Maintenance on several buildings across campus has fallen behind schedule as a result of cuts in state funding and a tightened budget.
CU buildings are affected by the $374 million maintenance backlog, a current cost that has been increasing for the past eleven years. Some of the buildings affected are Cristol Chemistry and Biochemistry, Muenzinger Psychology and Norlin Library.
Malinda Miller-Huey, CU’s spokesperson for media relations and news services, says the delay is a result of the economy.
“The money for this maintenance comes from state funding, which was first cut in 2000 during the recession,” Miller-Huey said.
Miller-Huey also said that the maintenance in question, which includes electrical and HVAC repairs and air conditioning maintenance, occurs outside of facilities’ operational budgets, and further cuts in funding have continued to hinder the school’s ability to keep up with need maintenance. If you need professional emergency ac services such as ac installation services in Pompano Beach, FL, you might want to visit the T.E. Spall & Son – AC Tune Up homepage for more info on hvac services. You can also call S.O.S. Heating & Cooling for ac repair services. And if you need to upgrade your electrical panel, contact a professional electrical panel upgrade service in Dallas, TX. For electrical repairs, you might want to consider hiring a licensed professional from electrical repair companies like Allied Electric who can provide expert electrical repair services in De Pere, WI.
However, CU is working on a plan to catch-up.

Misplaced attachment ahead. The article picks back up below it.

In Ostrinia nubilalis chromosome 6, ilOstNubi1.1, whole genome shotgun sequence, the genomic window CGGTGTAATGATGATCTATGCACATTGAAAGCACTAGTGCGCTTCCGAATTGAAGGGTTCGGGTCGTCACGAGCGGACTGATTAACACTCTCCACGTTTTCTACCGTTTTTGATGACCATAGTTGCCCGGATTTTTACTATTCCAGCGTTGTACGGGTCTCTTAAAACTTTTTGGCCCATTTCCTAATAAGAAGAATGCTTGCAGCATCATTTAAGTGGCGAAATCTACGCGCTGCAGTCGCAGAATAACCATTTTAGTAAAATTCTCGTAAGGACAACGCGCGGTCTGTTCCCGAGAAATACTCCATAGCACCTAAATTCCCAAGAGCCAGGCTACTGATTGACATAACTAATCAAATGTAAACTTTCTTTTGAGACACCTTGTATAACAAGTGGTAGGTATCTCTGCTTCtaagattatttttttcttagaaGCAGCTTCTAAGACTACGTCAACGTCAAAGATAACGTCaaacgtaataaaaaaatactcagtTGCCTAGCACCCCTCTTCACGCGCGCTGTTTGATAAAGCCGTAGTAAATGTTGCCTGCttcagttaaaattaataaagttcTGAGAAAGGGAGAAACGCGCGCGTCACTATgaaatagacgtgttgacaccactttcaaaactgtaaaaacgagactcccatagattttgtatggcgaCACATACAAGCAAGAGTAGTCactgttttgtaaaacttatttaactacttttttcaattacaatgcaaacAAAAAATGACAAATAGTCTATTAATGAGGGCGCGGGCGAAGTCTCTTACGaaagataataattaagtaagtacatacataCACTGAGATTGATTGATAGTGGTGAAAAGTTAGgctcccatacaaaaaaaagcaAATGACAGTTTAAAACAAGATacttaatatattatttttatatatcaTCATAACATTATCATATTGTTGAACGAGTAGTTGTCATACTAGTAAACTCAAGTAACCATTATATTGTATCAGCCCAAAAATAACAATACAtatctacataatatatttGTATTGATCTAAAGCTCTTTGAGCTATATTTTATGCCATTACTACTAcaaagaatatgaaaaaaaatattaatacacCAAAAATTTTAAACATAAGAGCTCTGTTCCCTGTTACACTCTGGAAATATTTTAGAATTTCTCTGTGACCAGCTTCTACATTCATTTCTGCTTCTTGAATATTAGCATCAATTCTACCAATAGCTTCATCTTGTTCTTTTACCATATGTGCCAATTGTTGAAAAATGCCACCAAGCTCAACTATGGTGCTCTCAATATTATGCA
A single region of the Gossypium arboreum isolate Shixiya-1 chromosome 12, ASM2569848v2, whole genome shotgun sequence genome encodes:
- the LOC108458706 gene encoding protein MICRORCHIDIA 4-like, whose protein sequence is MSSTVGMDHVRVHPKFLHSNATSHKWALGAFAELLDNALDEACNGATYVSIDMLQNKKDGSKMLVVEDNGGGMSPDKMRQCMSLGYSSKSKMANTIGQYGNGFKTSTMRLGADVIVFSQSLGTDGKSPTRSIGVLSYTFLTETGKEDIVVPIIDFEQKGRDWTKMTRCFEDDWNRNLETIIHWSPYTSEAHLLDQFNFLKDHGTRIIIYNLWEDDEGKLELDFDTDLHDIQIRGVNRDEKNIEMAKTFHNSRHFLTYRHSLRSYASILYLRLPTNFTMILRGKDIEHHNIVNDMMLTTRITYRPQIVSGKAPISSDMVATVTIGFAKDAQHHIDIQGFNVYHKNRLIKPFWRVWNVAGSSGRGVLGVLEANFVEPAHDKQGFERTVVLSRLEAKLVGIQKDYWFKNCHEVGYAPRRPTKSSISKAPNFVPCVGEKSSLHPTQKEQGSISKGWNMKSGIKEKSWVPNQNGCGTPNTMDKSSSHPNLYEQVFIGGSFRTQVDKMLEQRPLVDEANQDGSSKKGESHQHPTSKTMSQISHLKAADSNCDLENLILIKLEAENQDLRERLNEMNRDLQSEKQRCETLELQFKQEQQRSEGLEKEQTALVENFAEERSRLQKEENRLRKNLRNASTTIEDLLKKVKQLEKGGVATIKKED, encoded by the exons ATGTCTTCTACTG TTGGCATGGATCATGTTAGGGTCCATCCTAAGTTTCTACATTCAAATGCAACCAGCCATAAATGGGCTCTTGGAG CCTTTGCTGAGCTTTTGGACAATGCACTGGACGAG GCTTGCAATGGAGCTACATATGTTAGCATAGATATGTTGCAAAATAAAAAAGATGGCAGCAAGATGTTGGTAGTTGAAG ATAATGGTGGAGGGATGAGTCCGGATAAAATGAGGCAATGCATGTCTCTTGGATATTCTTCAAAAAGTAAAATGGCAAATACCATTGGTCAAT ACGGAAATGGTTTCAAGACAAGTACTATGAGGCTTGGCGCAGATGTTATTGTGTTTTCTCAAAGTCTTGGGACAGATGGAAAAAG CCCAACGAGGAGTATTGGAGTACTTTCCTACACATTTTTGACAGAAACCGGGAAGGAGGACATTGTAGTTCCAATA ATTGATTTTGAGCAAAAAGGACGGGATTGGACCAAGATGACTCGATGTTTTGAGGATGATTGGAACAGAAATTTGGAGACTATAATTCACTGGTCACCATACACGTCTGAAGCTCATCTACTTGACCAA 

“We are still in the early stages of figuring out a proposal,” Miller-Huey said. “We’ll have to request funds and come up with a strategy.”
One method that will likely be utilized is priority funding, which entails looking at the list of buildings in need of maintenance and taking care of the most significant issues first.
The maintenance that is needed for buildings like Muenzinger and Norlin is different than a lot of the routine repairs that go on around campus on a daily basis.
The maintenance delay does not influence CU’s various upcoming construction projects, including the recently approved $100 million geosciences building.
Miller-Huey says maintenance is in an entirely different budget pool — new buildings are financed by donations and auxiliary funds — these are means of generating money proven stable over the years.
It is obvious to CU students that a lot of the buildings on campus are aging, and updates are desired and necessary in many cases.
“Chem 140 is always extremely humid and hot,” said Jordan Mazur, a 20-year-old junior political science major.
Katie Mallett, a 19-year-old sophomore psychology major, said she agrees.
“It’s interesting that this is such a problem,” Mallett said. “Because I’ve definitely noticed it in Chem 140. It’s so hot all the time, and there’s no air flow at all.” This is a clear sign that immediate ac maintenance must be done by ac service professionals.
Despite the need for many updates across campus, Miller-Huey says the university is working to create a plan and get moving.
“It’s a big situation,” Miller-Huey said. “$374 million is a lot. But something will get figured out.”
Contact CU Independent Staff Writer Annie Melton at Anne.firstname.lastname@example.org.